In codified law countries, they have to adopt one of two polarised positions: everything is illegal unless specifically allowed or everything is legal unless specifically banned and the equivalent in relation to civil law i.e. "lawful" and "unlawful" rather then "legal" and "illegal." This leads to a very specific problem. In relation to money laundering, for example, several years ago, when Kenya was struggling to get a law through its Parliament, the sticking point was whether proceeds of corruption should be included in the list of predicate offences. The fact is that as, at its heart, a Common Law country Kenya should not have been even thinking about producing a list of predicate offences. It should have adopted the flexible approach of saying "all offences for which a person may be jailed, upon conviction, for a term of more than x [usually 12] months." Sold as a compromise, those trying to promote a comprehensive Bill surrendered and removed corruption from the list.

However, the constant drive towards codification comes from, in particular, EU countries which have had codified legal systems, based in Roman law, for a couple of thousand years. But the USA and Australia, both notionally Common Law countries have also been pushing towards codification and it has been their influence that, in relation to counter-money laundering laws, has led to the adoption of a lists approach in much of self-east Asia although Malaysia, in particular, quickly noticed its error and produced a hybrid system. Even so, it's not as good as what is often called an "all crimes" approach.

The dangers of codification have spread into many forms of regulation, even in Common Law countries.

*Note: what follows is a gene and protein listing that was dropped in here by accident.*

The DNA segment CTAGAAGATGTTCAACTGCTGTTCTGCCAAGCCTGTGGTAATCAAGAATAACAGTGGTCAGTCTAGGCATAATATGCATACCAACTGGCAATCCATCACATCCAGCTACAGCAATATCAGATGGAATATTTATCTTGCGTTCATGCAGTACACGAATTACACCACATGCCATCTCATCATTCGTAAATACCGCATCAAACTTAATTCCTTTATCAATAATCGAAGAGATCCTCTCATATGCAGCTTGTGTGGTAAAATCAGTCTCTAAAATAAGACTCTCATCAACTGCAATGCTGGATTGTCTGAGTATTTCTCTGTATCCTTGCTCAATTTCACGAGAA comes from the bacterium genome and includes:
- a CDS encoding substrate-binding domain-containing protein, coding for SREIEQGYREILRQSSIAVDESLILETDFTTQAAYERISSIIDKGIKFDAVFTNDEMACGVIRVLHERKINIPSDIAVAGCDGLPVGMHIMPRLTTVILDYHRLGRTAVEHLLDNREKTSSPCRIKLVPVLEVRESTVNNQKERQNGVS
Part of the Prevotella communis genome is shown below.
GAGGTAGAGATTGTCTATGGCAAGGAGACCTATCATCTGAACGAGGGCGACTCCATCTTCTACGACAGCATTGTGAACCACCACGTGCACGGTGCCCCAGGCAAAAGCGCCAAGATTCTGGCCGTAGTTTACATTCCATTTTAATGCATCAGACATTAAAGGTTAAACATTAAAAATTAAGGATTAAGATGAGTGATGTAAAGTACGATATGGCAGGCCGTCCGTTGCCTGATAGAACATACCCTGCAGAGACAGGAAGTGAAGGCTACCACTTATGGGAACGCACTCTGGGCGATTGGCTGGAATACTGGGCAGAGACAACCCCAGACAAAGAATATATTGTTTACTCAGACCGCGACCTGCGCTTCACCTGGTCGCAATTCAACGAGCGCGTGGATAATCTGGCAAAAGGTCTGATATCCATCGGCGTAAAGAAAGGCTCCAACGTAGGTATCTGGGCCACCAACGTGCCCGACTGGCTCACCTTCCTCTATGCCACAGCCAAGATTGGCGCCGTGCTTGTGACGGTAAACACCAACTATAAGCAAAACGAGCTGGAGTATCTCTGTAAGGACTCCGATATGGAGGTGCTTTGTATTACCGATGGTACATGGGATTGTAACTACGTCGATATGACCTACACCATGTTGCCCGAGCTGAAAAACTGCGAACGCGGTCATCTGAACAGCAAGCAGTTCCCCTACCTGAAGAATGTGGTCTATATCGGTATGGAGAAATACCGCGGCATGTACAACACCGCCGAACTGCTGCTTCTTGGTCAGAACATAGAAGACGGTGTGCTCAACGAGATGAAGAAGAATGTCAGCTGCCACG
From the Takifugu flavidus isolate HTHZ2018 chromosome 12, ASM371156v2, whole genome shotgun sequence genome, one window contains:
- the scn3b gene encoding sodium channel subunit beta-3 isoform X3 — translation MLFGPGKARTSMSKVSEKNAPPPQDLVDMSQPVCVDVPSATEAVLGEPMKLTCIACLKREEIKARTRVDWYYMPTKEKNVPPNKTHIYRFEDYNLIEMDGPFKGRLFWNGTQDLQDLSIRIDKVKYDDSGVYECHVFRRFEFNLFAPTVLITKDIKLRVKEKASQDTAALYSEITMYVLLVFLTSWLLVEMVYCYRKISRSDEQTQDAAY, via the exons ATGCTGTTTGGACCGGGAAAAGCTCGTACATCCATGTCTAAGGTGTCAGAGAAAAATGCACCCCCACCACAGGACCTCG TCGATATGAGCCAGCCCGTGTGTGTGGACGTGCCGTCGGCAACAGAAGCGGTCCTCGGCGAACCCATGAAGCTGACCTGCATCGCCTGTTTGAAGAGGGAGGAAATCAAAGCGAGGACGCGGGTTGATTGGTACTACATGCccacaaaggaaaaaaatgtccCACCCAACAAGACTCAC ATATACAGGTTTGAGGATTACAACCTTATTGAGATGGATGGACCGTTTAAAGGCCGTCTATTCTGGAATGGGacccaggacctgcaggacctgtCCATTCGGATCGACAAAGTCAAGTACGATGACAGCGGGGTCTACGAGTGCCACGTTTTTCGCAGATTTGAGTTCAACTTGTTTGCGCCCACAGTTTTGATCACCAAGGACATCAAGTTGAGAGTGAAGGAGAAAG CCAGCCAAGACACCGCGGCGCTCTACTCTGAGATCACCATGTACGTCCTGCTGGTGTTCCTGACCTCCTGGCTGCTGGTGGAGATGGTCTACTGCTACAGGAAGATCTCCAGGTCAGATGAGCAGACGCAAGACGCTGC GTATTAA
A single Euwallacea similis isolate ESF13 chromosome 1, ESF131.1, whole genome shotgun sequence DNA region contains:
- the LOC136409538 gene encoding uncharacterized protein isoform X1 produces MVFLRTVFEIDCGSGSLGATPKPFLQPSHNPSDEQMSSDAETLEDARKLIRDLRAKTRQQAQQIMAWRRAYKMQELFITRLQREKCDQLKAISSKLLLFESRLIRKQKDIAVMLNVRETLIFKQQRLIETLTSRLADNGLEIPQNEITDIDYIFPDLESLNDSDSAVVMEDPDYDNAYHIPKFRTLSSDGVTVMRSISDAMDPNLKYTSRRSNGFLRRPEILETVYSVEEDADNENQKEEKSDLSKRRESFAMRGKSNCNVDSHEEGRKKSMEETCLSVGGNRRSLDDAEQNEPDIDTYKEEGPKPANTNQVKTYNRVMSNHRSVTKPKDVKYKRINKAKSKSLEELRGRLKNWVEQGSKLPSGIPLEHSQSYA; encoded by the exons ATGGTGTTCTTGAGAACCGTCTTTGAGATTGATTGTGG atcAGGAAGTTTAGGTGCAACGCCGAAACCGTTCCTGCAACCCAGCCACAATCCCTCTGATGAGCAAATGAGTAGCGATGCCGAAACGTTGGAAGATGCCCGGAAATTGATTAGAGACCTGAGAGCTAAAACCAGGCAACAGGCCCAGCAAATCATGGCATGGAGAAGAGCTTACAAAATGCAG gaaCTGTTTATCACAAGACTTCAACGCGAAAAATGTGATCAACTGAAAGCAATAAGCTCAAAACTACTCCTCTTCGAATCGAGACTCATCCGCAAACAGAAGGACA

The statement, then, overcomes many of the problems of codified systems while preserving the important aspects of the Common Law:

"In May 2019, the UK Jurisdiction Taskforce issued its Consultation Paper (at Appendix 1) on the status of crypto-assets, distributed ledger technology and smart contracts in English private law. The paper noted that the well-developed common law system of England and Wales was able to adapt to deal with such fast-changing technologies and was well positioned to provide a sound legal foundation for their development...The great advantage of the English common law system is its inherent flexibility. Rather than depending on the often cumbersome, time-consuming and inflexible process of legislative intervention, judges are able to apply and adapt by analogy existing principles to new situations as they arise. In commerce, the law is there to support and fulfil reasonable expectations."

So, there. as the headline says - ya, boo, sucks to codified legal systems. Read it to learn just how much. https://35z8e83m1ih83drye280o9...

What, then, does it say?